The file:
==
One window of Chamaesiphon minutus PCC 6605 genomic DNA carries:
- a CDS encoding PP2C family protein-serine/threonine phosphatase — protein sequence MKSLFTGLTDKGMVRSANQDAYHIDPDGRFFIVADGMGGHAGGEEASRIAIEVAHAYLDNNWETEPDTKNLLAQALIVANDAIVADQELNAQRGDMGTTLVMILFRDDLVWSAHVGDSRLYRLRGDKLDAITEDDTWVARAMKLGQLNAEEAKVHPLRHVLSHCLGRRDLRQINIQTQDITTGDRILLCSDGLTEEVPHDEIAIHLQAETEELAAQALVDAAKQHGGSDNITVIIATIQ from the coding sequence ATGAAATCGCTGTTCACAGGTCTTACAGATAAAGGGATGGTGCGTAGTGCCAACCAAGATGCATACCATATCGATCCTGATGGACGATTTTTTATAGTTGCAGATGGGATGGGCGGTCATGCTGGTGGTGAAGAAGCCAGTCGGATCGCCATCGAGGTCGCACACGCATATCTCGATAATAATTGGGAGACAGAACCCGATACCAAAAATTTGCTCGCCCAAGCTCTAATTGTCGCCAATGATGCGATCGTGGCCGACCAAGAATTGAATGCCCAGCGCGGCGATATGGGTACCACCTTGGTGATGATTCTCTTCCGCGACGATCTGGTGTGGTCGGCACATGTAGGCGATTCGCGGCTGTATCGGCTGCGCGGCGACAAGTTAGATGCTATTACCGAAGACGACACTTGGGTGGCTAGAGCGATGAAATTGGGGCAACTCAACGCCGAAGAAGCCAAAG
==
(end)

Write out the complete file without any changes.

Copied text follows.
One window of Chamaesiphon minutus PCC 6605 genomic DNA carries:
- a CDS encoding PP2C family protein-serine/threonine phosphatase — protein sequence MKSLFTGLTDKGMVRSANQDAYHIDPDGRFFIVADGMGGHAGGEEASRIAIEVAHAYLDNNWETEPDTKNLLAQALIVANDAIVADQELNAQRGDMGTTLVMILFRDDLVWSAHVGDSRLYRLRGDKLDAITEDDTWVARAMKLGQLNAEEAKVHPLRHVLSHCLGRRDLRQINIQTQDITTGDRILLCSDGLTEEVPHDEIAIHLQAETEELAAQALVDAAKQHGGSDNITVIIATIQ from the coding sequence ATGAAATCGCTGTTCACAGGTCTTACAGATAAAGGGATGGTGCGTAGTGCCAACCAAGATGCATACCATATCGATCCTGATGGACGATTTTTTATAGTTGCAGATGGGATGGGCGGTCATGCTGGTGGTGAAGAAGCCAGTCGGATCGCCATCGAGGTCGCACACGCATATCTCGATAATAATTGGGAGACAGAACCCGATACCAAAAATTTGCTCGCCCAAGCTCTAATTGTCGCCAATGATGCGATCGTGGCCGACCAAGAATTGAATGCCCAGCGCGGCGATATGGGTACCACCTTGGTGATGATTCTCTTCCGCGACGATCTGGTGTGGTCGGCACATGTAGGCGATTCGCGGCTGTATCGGCTGCGCGGCGACAAGTTAGATGCTATTACCGAAGACGACACTTGGGTGGCTAGAGCGATGAAATTGGGGCAACTCAACGCCGAAGAAGCCAAAG